Exercise is often ineffective as a short-term pain killer for patients with chronic pain

When healthy people start to exercise, the brain activates powerful descending analgesic systems (pain inhibitory actions). This leads to increased pain thresholds during exercise, making it less likely that we will feel pain during, or immediately following, exercise.  However, brain-orchestrated analgesia or pain inhibition is often impaired in people with chronic pain and central sensitization. This applies to exercise-induced activation of brain-orchestrated analgesia in chronic pain patients as well. Aerobic exercises like bicycling do not activate brain-orchestrated analgesia in patients with fibromyalgia, chronic whiplash associated disorders, or chronic fatigue syndrome. Remarkably, chronic low back pain patients are able to activate their brain-orchestrated analgesic systems normally during exercise.

Likewise, local muscle contractions activate generalized analgesia in healthy, pain-free humans and patients with either osteoarthritis or rheumatoid arthritis, but result in increased generalised pain sensitivity in fibromyalgia patients. In patients having local muscular pain (e.g. shoulder myalgia), exercising non-painful muscles activates generalized analgesia. However, exercising painful muscles does not activate brain-orchestrated analgesia either in the exercising muscle or at distant locations.

The precise mechanism underlying the dysfunctional response of the central analgesic systems to exercise in some patients with chronic pain remain to be revealed, and are the subject of ongoing research. If we understand it better, we might be able to treat it, which in turn should lead to more effective exercise therapy for these patients.

About Jo

Dr Jo NijsJo Nijs holds a PhD in rehabilitation science and physiotherapy. He is a researcher and assistant professor at the Vrije Universiteit Brussel (Brussels, Belgium) and the Artesis University College Antwerp (Belgium), and he is a physiotherapist at the University Hospital Brussels. His research and clinical interests are patients with chronic unexplained pain/fatigue. He has (co-)authored more than 100 peer reviewed publications and served over 40 times as an invited speaker at national and international meetings.


Nijs J, Kosek E, Van Oosterwijck J, & Meeus M (2012). Dysfunctional endogenous analgesia during exercise in patients with chronic pain: to exercise or not to exercise? Pain physician, 15 (3 Suppl) PMID: 22786458

Link to the full text paper: http://www.painphysicianjournal.com/2012/july/2012;15;ES205-ES213.pdf


  1. Kathryn Larvinson says

    Interesting article on exercise and chronic pain conditions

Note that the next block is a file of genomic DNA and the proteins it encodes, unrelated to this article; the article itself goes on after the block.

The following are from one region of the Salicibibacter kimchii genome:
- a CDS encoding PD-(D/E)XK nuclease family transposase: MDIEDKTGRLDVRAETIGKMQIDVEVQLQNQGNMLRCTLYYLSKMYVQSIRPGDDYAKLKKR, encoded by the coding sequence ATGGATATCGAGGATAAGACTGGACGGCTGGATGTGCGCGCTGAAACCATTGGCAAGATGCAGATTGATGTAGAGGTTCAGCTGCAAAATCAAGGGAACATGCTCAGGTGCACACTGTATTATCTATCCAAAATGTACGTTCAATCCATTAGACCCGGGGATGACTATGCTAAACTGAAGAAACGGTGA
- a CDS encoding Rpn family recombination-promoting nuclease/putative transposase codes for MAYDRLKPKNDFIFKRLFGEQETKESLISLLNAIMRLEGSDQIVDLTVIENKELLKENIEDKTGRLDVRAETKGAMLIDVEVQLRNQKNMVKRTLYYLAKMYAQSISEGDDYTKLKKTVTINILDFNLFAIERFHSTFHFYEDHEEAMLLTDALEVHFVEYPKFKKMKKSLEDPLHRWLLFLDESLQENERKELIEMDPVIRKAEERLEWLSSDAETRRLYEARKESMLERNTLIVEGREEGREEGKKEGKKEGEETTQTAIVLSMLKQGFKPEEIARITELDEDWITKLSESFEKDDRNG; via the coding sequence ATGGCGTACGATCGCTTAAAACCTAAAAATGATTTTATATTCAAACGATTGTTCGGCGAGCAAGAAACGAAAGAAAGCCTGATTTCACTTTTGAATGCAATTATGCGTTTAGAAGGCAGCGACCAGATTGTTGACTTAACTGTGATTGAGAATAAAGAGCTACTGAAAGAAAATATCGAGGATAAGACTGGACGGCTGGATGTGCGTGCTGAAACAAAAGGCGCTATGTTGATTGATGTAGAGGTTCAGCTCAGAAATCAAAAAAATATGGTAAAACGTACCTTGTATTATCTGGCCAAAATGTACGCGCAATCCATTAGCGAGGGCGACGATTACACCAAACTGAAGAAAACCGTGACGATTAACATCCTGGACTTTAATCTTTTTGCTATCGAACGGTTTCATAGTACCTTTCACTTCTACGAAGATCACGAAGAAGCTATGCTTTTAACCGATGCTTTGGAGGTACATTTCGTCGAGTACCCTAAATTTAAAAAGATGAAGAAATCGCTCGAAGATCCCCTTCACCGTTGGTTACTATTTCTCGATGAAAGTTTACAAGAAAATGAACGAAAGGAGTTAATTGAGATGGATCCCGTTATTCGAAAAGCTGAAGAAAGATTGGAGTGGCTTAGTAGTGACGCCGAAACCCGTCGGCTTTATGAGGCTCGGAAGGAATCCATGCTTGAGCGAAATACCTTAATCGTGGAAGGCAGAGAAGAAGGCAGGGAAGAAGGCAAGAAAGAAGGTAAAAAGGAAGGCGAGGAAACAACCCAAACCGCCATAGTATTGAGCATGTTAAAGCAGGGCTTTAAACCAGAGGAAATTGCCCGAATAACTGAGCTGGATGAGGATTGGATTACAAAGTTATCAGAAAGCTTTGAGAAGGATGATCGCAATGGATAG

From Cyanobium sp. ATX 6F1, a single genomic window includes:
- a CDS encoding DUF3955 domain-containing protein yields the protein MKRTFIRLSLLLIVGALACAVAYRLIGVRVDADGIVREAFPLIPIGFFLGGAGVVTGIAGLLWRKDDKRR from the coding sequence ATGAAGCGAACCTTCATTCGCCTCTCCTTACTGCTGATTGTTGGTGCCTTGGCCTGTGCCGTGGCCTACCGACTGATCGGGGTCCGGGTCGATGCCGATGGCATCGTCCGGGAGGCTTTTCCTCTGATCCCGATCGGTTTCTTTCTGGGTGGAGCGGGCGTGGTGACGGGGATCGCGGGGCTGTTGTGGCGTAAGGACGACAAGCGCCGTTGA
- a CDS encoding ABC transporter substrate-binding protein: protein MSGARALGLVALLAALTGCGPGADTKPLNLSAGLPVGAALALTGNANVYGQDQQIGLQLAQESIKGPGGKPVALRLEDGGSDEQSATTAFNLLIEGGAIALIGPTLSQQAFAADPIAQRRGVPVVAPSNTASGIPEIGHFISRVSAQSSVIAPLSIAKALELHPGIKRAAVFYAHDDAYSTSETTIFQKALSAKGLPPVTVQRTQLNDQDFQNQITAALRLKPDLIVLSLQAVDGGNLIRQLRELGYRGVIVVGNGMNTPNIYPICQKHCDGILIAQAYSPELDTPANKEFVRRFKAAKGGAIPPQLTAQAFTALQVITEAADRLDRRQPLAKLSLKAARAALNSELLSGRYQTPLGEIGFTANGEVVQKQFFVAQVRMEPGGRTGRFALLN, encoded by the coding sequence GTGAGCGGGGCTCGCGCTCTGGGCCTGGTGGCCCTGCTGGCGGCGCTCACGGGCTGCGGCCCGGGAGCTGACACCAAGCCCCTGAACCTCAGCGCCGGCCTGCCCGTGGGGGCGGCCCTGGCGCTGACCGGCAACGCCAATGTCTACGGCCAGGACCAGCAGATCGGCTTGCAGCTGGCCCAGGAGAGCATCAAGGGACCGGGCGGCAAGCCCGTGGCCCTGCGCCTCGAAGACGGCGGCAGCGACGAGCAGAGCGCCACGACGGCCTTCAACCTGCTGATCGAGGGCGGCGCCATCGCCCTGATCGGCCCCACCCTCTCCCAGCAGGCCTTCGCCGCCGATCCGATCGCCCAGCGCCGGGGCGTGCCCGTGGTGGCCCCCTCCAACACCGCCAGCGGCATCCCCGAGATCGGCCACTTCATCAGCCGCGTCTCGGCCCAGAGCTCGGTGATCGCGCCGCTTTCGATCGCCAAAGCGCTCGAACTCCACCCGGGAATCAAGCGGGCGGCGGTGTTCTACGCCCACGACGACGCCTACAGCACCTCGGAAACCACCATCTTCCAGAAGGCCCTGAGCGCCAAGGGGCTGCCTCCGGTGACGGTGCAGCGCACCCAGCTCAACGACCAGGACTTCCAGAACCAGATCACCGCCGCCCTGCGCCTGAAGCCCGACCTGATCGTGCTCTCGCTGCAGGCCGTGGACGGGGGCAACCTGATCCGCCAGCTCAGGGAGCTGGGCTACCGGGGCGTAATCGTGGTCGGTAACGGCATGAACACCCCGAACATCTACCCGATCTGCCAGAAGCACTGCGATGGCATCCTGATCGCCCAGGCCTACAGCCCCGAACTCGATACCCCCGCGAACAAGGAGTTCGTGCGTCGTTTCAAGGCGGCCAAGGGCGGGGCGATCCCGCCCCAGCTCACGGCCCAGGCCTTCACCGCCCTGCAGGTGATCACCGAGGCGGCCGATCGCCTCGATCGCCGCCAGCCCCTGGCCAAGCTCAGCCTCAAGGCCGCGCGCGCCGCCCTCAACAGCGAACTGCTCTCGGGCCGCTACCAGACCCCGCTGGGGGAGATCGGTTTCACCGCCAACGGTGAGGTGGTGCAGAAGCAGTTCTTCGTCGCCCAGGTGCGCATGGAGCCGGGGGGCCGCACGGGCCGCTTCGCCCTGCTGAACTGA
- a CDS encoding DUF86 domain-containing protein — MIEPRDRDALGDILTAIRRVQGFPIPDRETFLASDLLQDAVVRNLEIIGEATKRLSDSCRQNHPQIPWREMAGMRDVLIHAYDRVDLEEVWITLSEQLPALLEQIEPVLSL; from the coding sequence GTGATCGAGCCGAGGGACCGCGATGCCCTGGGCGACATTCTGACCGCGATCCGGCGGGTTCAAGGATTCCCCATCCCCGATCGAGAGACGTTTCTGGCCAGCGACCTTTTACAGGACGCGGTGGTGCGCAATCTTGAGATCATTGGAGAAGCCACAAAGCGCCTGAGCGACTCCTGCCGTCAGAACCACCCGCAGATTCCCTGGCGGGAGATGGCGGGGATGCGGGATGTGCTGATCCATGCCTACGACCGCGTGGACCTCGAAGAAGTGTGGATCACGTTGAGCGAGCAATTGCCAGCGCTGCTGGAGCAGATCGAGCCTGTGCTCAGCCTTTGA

2. Hi Jo. There’s some fantastic advice in this post. Extremely useful for anyone who’s suffering from issues with chronic pain.

    Keep up the good work.

    Best wishes, Alex

  3. Tommy (In Chronic Pain) says

    Exercise is one of the biggest problems for people with Chronic Pain. A Vicious cycle of inactivity, stiffening joints and muscles, increased weight, increased pain and back to less exercise Is what i think puts most people into a downward spiral. If it is not broken early on, the sufferer may open them self up to a host of related issues. I just recently covered this subject on my own Blog, you can find the post here:

  4. Mike, I like what you say but I do not think that they are fusion failures as in the fusion is mechanically failing. It is 80,000 people a year with failed back surgery syndrome – chronic disabling pain persisting after surgery – still an astonishing amount given the way ortho consultants can sometimes groom patients for proceedures like PLIF. Still thanks for flagging that stat up which I will use to dissuade chronic pain patients from surgical intervention.
    Kind thoughts,

  5. Mike Caruso says

    I appreciate this work by Jo Nijs and team!!

    The table in the article with guidelines for exercise when central sensitization (CS) is a factor makes good sense. I will include it in an appendix to my FCE reports.
    Here is the US we tend to use opioids lots. The low back pain patients on opioids seem to look more like patients with “fibromyalgia, chronic whip disorders and chronic fatigue syndrome”.
    I wonder if long-term use of opioids shifts the balance toward CS.
    The outcomes from spinal fusion for degenerative lumbar spine is poor for injured workers (NguyenT, Spine, 2011). I wonder what influences these outcomes: the LT opioid use, or the questionable logic of fusion (physio-pedia.com, low back pain: possible mechanisms), or the approach to the patient (often assumed work avoidance), or the exercise program (commonly quota based), or other factors (Nortin Hadler).
    Many of these patients would be far better off having not been subjected to the fusion or the LT opioids (Robert Barth), and had better approaches to their exercise program…and there are a lot fusion failures- 80 thousand a year (Ragab A, 2008).

    These guidelines make sense for many difficult patients.
    “The tests of truth are logical consistency, agreement with experience, and economy of explanation.” (Robert M. Pursig, Lila, ch 8).

    Thank you Jo Nils and team.

  6. Hi! I’m from Spain, student of physical therapy. Recently I read this article…
    Is inflammation a mitochondrial dysfunction-dependent event in Fibromyalgia?
    “…Both mitochondrial dysfunction and inflammation have been implicated in the pathophysiology of FM. We have investigated the possible relationship between mitochondrial dysfunction, oxidative stress and inflammation in FM…”
    Is it possible that the aerobic exercise do not activate the system central analgesic for this reason?
    Best regards